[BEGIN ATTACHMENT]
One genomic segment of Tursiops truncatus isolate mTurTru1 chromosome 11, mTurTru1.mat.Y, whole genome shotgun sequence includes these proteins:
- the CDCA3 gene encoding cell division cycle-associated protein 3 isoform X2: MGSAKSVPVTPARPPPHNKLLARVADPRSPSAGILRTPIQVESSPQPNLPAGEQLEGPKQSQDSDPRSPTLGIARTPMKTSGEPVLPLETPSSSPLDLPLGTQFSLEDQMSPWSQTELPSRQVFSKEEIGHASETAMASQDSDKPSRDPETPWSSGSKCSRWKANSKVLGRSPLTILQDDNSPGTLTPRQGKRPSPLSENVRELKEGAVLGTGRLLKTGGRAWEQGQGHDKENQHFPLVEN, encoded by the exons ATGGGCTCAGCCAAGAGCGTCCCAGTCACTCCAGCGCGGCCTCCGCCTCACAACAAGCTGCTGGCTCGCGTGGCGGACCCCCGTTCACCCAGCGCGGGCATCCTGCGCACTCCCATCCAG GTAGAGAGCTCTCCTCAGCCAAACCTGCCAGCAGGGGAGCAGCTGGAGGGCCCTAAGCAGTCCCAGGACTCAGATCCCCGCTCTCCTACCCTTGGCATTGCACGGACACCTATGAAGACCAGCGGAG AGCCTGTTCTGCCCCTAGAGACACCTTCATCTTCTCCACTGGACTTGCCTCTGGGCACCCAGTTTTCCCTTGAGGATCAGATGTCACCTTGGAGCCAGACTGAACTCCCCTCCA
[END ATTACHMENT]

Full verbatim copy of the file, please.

One genomic segment of Tursiops truncatus isolate mTurTru1 chromosome 11, mTurTru1.mat.Y, whole genome shotgun sequence includes these proteins:
- the CDCA3 gene encoding cell division cycle-associated protein 3 isoform X2: MGSAKSVPVTPARPPPHNKLLARVADPRSPSAGILRTPIQVESSPQPNLPAGEQLEGPKQSQDSDPRSPTLGIARTPMKTSGEPVLPLETPSSSPLDLPLGTQFSLEDQMSPWSQTELPSRQVFSKEEIGHASETAMASQDSDKPSRDPETPWSSGSKCSRWKANSKVLGRSPLTILQDDNSPGTLTPRQGKRPSPLSENVRELKEGAVLGTGRLLKTGGRAWEQGQGHDKENQHFPLVEN, encoded by the exons ATGGGCTCAGCCAAGAGCGTCCCAGTCACTCCAGCGCGGCCTCCGCCTCACAACAAGCTGCTGGCTCGCGTGGCGGACCCCCGTTCACCCAGCGCGGGCATCCTGCGCACTCCCATCCAG GTAGAGAGCTCTCCTCAGCCAAACCTGCCAGCAGGGGAGCAGCTGGAGGGCCCTAAGCAGTCCCAGGACTCAGATCCCCGCTCTCCTACCCTTGGCATTGCACGGACACCTATGAAGACCAGCGGAG AGCCTGTTCTGCCCCTAGAGACACCTTCATCTTCTCCACTGGACTTGCCTCTGGGCACCCAGTTTTCCCTTGAGGATCAGATGTCACCTTGGAGCCAGACTGAACTCCCCTCCA